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Trainspotter

Bailout possible by Monday for MTA and may mean 1 head's better than 2 in charge

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State legislation designed to rescue straphangers from massive service cuts and fare hikes could emerge in Albany as soon as Monday, sources said Friday.

 

If approved by the state Assembly and Senate, the plan not only could put the Metropolitan Transportation Authority on firmer financial ground - but also under new leadership.

 

The rescue plan, which proponents hope is finalized over the weekend, merges the MTA's unsalaried, part-time chairman's position with the full-time chief executive officer's post.

 

And it's unclear who would get that powerful top job.

 

MTA Chairman Dale Hemmerdinger already has a lucrative full-time position running his family's real estate conglomerate.

 

Transit advocates and some elected officials have praised current CEO Elliot Sander's running of the bus, subway and commuter train network.

 

But Gov. Paterson may bring in a fresh face to declare a new era for an authority still struggling - fairly or not - with a negative image solidified over decades.

 

A state commission formed by Paterson and headed by former MTA Chairman Richard Ravitch recommended tolls on the East River and Harlem River bridges, an employer-paid payroll tax and fare hikes averaging 8% to help plug MTA budget gaps.

 

If those gaps aren't plugged, Sander and Hemmerdinger have said the authority will have to raise fare and toll revenue by 23%, meaning a monthly MetroCard could cost as much as $103. The price is now $81.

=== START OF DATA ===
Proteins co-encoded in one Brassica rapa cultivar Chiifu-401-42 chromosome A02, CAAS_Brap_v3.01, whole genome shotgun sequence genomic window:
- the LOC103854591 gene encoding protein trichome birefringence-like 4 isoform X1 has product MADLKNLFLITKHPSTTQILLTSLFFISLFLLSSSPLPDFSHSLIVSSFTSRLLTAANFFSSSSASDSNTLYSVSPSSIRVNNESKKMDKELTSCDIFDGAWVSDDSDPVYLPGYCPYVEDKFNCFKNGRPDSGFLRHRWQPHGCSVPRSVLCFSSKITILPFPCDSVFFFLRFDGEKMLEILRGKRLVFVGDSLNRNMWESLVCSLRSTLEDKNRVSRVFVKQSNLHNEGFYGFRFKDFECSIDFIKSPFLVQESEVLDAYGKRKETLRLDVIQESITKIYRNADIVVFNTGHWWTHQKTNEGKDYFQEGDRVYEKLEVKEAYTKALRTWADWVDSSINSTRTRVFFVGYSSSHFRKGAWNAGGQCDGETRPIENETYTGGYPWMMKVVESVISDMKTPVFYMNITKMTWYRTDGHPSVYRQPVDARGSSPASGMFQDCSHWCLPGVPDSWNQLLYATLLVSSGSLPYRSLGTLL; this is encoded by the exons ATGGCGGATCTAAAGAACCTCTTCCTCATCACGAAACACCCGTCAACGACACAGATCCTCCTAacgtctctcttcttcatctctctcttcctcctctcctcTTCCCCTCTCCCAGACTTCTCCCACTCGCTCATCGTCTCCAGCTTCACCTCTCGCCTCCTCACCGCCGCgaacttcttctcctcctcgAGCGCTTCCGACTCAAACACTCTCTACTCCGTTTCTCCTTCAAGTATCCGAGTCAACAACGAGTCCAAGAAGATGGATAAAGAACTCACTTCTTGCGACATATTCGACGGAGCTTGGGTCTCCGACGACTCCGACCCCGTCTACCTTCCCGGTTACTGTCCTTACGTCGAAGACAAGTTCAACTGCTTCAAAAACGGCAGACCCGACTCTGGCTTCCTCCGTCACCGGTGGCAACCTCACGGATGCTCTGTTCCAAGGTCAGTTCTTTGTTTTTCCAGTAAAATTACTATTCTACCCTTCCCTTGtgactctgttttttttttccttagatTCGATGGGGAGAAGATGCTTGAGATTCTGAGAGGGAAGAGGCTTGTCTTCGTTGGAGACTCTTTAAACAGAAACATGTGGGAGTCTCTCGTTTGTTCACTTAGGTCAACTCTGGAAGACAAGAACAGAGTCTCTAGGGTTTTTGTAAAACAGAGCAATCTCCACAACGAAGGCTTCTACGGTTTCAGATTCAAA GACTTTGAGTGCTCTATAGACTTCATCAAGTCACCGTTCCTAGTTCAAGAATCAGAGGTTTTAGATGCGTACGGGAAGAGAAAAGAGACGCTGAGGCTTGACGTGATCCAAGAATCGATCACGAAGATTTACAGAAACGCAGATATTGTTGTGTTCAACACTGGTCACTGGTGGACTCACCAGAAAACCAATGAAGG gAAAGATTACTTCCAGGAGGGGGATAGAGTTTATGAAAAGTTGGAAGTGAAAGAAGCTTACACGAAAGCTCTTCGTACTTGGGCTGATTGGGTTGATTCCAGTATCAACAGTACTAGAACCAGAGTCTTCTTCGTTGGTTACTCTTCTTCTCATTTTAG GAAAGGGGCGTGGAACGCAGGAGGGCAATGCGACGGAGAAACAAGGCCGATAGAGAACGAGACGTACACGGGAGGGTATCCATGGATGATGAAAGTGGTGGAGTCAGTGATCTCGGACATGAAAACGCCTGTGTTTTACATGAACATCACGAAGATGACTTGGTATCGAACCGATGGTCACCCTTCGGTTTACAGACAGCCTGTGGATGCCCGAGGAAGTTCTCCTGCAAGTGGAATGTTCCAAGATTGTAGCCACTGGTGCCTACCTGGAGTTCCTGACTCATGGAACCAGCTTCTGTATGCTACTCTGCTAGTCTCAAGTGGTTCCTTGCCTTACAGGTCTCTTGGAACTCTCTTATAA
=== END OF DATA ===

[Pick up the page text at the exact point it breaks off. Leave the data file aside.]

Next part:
Service cuts would include eliminating some bus and subway routes, running commuter train and subways less frequently and closing overnight a handful of subway stations in lower Manhattan.

 

The rescue legislation could incorporate a recommendation by Assembly Speaker Sheldon Silver (D-Manhattan) that bridge tolls be equal to the cost of riding the subway, now $2, sources said.

 

On another funding front, sources said Paterson may propose raising the DMV's vehicle registration fees substantially to fund the multibillion-dollar highway and bridge program.

 

BY Glenn Blain and Pete Donohue

DAILY NEWS STAFF WRITERS

March 7th 2009

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Well they need to stop Effing around and come up with some kind of plan. I tell you, whenever something needs to get done right away and politicians are involved, you better believe it'll take twice as long to get done...if even then!

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Well they need to stop Effing around and come up with some kind of plan. I tell you, whenever something needs to get done right away and politicians are involved, you better believe it'll take twice as long to get done...if even then!

 

Ugh... politics...

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